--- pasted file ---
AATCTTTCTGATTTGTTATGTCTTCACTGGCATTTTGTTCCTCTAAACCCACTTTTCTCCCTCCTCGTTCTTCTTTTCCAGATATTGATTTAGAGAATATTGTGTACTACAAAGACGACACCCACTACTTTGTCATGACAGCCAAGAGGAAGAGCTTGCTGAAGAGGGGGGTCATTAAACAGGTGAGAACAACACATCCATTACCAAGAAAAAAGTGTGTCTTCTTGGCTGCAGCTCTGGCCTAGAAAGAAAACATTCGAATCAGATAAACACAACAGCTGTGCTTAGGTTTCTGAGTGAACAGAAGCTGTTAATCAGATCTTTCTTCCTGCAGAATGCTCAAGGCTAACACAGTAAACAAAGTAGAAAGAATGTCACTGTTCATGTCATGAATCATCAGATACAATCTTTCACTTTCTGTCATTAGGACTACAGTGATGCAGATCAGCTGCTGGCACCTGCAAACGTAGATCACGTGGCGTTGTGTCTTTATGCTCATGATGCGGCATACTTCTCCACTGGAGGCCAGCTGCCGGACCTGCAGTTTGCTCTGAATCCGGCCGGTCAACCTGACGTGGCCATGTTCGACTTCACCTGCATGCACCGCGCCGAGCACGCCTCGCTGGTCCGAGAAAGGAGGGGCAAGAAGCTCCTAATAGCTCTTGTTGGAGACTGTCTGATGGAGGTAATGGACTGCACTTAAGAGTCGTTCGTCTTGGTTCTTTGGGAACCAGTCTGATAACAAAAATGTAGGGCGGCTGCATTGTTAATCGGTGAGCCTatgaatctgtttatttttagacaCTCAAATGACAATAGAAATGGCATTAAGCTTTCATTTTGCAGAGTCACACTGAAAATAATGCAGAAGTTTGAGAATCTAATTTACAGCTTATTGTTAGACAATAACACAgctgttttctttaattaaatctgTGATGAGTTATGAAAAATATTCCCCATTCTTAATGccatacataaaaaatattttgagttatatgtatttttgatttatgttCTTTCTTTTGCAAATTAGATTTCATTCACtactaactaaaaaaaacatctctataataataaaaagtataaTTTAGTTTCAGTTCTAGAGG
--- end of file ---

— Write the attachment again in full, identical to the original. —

AATCTTTCTGATTTGTTATGTCTTCACTGGCATTTTGTTCCTCTAAACCCACTTTTCTCCCTCCTCGTTCTTCTTTTCCAGATATTGATTTAGAGAATATTGTGTACTACAAAGACGACACCCACTACTTTGTCATGACAGCCAAGAGGAAGAGCTTGCTGAAGAGGGGGGTCATTAAACAGGTGAGAACAACACATCCATTACCAAGAAAAAAGTGTGTCTTCTTGGCTGCAGCTCTGGCCTAGAAAGAAAACATTCGAATCAGATAAACACAACAGCTGTGCTTAGGTTTCTGAGTGAACAGAAGCTGTTAATCAGATCTTTCTTCCTGCAGAATGCTCAAGGCTAACACAGTAAACAAAGTAGAAAGAATGTCACTGTTCATGTCATGAATCATCAGATACAATCTTTCACTTTCTGTCATTAGGACTACAGTGATGCAGATCAGCTGCTGGCACCTGCAAACGTAGATCACGTGGCGTTGTGTCTTTATGCTCATGATGCGGCATACTTCTCCACTGGAGGCCAGCTGCCGGACCTGCAGTTTGCTCTGAATCCGGCCGGTCAACCTGACGTGGCCATGTTCGACTTCACCTGCATGCACCGCGCCGAGCACGCCTCGCTGGTCCGAGAAAGGAGGGGCAAGAAGCTCCTAATAGCTCTTGTTGGAGACTGTCTGATGGAGGTAATGGACTGCACTTAAGAGTCGTTCGTCTTGGTTCTTTGGGAACCAGTCTGATAACAAAAATGTAGGGCGGCTGCATTGTTAATCGGTGAGCCTatgaatctgtttatttttagacaCTCAAATGACAATAGAAATGGCATTAAGCTTTCATTTTGCAGAGTCACACTGAAAATAATGCAGAAGTTTGAGAATCTAATTTACAGCTTATTGTTAGACAATAACACAgctgttttctttaattaaatctgTGATGAGTTATGAAAAATATTCCCCATTCTTAATGccatacataaaaaatattttgagttatatgtatttttgatttatgttCTTTCTTTTGCAAATTAGATTTCATTCACtactaactaaaaaaaacatctctataataataaaaagtataaTTTAGTTTCAGTTCTAGAGG